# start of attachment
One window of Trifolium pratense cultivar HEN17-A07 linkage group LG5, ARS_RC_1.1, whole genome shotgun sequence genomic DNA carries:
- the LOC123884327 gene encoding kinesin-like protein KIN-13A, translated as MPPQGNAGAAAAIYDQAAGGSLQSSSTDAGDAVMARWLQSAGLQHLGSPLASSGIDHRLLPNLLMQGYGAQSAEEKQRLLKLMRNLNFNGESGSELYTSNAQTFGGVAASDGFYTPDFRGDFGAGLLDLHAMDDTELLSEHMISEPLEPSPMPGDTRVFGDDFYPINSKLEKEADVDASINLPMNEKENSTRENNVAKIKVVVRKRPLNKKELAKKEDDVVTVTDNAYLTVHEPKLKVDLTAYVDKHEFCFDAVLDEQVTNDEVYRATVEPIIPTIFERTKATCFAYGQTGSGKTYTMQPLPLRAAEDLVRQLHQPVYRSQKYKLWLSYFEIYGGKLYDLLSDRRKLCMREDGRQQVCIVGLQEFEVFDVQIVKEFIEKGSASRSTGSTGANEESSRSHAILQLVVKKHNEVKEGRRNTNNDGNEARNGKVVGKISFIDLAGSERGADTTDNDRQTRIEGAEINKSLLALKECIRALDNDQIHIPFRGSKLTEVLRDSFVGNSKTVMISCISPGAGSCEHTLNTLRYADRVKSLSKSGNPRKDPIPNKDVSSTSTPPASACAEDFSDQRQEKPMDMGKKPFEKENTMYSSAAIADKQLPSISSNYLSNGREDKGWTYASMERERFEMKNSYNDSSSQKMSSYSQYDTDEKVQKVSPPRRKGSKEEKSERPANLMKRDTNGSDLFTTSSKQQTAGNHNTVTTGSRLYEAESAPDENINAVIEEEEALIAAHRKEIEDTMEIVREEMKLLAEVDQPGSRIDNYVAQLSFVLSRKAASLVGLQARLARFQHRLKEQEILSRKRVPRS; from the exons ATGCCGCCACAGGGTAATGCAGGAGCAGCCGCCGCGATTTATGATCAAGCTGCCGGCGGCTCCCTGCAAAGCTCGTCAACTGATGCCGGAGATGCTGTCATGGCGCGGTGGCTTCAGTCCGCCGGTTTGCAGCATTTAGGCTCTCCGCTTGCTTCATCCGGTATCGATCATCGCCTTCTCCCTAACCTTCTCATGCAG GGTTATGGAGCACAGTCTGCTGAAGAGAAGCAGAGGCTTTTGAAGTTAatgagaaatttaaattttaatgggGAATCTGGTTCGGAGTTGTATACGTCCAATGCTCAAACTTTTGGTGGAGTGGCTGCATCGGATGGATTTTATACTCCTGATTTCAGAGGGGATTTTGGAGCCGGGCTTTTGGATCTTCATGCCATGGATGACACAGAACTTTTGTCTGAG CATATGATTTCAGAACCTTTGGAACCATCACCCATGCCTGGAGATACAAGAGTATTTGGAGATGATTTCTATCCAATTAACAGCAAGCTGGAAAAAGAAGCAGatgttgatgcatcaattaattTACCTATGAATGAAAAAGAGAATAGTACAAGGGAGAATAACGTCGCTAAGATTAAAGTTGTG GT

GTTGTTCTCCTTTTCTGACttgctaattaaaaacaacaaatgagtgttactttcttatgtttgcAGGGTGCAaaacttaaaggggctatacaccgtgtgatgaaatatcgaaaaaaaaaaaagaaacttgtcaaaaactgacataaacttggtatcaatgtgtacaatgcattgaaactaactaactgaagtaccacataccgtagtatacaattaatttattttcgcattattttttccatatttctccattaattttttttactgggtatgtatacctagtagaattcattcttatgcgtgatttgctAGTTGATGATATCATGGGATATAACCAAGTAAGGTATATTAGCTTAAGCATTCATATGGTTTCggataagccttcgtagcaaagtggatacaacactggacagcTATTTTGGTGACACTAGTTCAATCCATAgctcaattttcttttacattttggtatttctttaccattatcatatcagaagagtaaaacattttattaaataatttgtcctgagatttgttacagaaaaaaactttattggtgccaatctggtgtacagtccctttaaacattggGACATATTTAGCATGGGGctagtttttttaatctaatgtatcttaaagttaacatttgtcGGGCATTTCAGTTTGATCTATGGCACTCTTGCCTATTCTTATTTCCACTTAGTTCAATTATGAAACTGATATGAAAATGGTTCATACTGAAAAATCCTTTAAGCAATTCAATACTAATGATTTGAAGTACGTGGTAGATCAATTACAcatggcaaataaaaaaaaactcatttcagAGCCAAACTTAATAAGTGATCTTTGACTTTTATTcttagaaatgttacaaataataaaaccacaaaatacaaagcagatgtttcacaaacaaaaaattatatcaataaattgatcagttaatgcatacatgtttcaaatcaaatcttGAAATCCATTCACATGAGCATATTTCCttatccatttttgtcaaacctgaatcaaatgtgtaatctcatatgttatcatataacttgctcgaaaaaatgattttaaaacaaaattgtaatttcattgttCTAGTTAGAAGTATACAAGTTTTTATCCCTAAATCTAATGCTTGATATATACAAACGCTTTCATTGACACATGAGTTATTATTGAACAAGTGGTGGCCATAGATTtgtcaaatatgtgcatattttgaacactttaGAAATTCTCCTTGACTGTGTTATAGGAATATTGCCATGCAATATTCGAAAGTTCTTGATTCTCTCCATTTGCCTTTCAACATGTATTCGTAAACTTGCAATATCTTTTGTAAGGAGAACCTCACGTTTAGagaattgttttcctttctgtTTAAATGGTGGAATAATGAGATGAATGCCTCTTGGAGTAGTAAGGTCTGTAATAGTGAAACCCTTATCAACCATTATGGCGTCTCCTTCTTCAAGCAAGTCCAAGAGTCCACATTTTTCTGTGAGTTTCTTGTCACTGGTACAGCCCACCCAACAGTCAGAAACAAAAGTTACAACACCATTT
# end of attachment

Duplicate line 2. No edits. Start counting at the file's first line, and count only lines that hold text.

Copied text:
- the LOC123884327 gene encoding kinesin-like protein KIN-13A, translated as MPPQGNAGAAAAIYDQAAGGSLQSSSTDAGDAVMARWLQSAGLQHLGSPLASSGIDHRLLPNLLMQGYGAQSAEEKQRLLKLMRNLNFNGESGSELYTSNAQTFGGVAASDGFYTPDFRGDFGAGLLDLHAMDDTELLSEHMISEPLEPSPMPGDTRVFGDDFYPINSKLEKEADVDASINLPMNEKENSTRENNVAKIKVVVRKRPLNKKELAKKEDDVVTVTDNAYLTVHEPKLKVDLTAYVDKHEFCFDAVLDEQVTNDEVYRATVEPIIPTIFERTKATCFAYGQTGSGKTYTMQPLPLRAAEDLVRQLHQPVYRSQKYKLWLSYFEIYGGKLYDLLSDRRKLCMREDGRQQVCIVGLQEFEVFDVQIVKEFIEKGSASRSTGSTGANEESSRSHAILQLVVKKHNEVKEGRRNTNNDGNEARNGKVVGKISFIDLAGSERGADTTDNDRQTRIEGAEINKSLLALKECIRALDNDQIHIPFRGSKLTEVLRDSFVGNSKTVMISCISPGAGSCEHTLNTLRYADRVKSLSKSGNPRKDPIPNKDVSSTSTPPASACAEDFSDQRQEKPMDMGKKPFEKENTMYSSAAIADKQLPSISSNYLSNGREDKGWTYASMERERFEMKNSYNDSSSQKMSSYSQYDTDEKVQKVSPPRRKGSKEEKSERPANLMKRDTNGSDLFTTSSKQQTAGNHNTVTTGSRLYEAESAPDENINAVIEEEEALIAAHRKEIEDTMEIVREEMKLLAEVDQPGSRIDNYVAQLSFVLSRKAASLVGLQARLARFQHRLKEQEILSRKRVPRS; from the exons ATGCCGCCACAGGGTAATGCAGGAGCAGCCGCCGCGATTTATGATCAAGCTGCCGGCGGCTCCCTGCAAAGCTCGTCAACTGATGCCGGAGATGCTGTCATGGCGCGGTGGCTTCAGTCCGCCGGTTTGCAGCATTTAGGCTCTCCGCTTGCTTCATCCGGTATCGATCATCGCCTTCTCCCTAACCTTCTCATGCAG GGTTATGGAGCACAGTCTGCTGAAGAGAAGCAGAGGCTTTTGAAGTTAatgagaaatttaaattttaatgggGAATCTGGTTCGGAGTTGTATACGTCCAATGCTCAAACTTTTGGTGGAGTGGCTGCATCGGATGGATTTTATACTCCTGATTTCAGAGGGGATTTTGGAGCCGGGCTTTTGGATCTTCATGCCATGGATGACACAGAACTTTTGTCTGAG CATATGATTTCAGAACCTTTGGAACCATCACCCATGCCTGGAGATACAAGAGTATTTGGAGATGATTTCTATCCAATTAACAGCAAGCTGGAAAAAGAAGCAGatgttgatgcatcaattaattTACCTATGAATGAAAAAGAGAATAGTACAAGGGAGAATAACGTCGCTAAGATTAAAGTTGTG GT